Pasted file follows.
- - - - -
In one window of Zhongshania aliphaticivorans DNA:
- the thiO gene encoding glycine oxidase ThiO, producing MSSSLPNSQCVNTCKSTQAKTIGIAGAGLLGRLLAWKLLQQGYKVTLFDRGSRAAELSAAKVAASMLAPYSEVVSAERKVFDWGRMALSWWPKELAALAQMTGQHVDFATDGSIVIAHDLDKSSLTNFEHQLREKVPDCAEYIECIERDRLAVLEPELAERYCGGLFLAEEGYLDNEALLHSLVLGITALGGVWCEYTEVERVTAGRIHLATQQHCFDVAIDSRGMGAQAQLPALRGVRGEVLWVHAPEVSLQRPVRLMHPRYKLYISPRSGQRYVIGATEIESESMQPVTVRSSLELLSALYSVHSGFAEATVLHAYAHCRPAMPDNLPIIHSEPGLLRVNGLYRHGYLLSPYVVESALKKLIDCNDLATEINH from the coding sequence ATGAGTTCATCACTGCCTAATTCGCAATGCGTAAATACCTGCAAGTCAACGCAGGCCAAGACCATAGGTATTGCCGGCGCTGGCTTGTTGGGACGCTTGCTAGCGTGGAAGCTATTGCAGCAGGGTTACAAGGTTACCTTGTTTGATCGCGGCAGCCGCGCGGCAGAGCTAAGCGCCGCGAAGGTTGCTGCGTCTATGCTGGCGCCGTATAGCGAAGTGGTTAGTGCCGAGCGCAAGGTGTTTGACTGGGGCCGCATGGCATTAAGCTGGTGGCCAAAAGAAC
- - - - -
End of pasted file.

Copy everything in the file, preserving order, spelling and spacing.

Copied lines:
In one window of Zhongshania aliphaticivorans DNA:
- the thiO gene encoding glycine oxidase ThiO, producing MSSSLPNSQCVNTCKSTQAKTIGIAGAGLLGRLLAWKLLQQGYKVTLFDRGSRAAELSAAKVAASMLAPYSEVVSAERKVFDWGRMALSWWPKELAALAQMTGQHVDFATDGSIVIAHDLDKSSLTNFEHQLREKVPDCAEYIECIERDRLAVLEPELAERYCGGLFLAEEGYLDNEALLHSLVLGITALGGVWCEYTEVERVTAGRIHLATQQHCFDVAIDSRGMGAQAQLPALRGVRGEVLWVHAPEVSLQRPVRLMHPRYKLYISPRSGQRYVIGATEIESESMQPVTVRSSLELLSALYSVHSGFAEATVLHAYAHCRPAMPDNLPIIHSEPGLLRVNGLYRHGYLLSPYVVESALKKLIDCNDLATEINH from the coding sequence ATGAGTTCATCACTGCCTAATTCGCAATGCGTAAATACCTGCAAGTCAACGCAGGCCAAGACCATAGGTATTGCCGGCGCTGGCTTGTTGGGACGCTTGCTAGCGTGGAAGCTATTGCAGCAGGGTTACAAGGTTACCTTGTTTGATCGCGGCAGCCGCGCGGCAGAGCTAAGCGCCGCGAAGGTTGCTGCGTCTATGCTGGCGCCGTATAGCGAAGTGGTTAGTGCCGAGCGCAAGGTGTTTGACTGGGGCCGCATGGCATTAAGCTGGTGGCCAAAAGAAC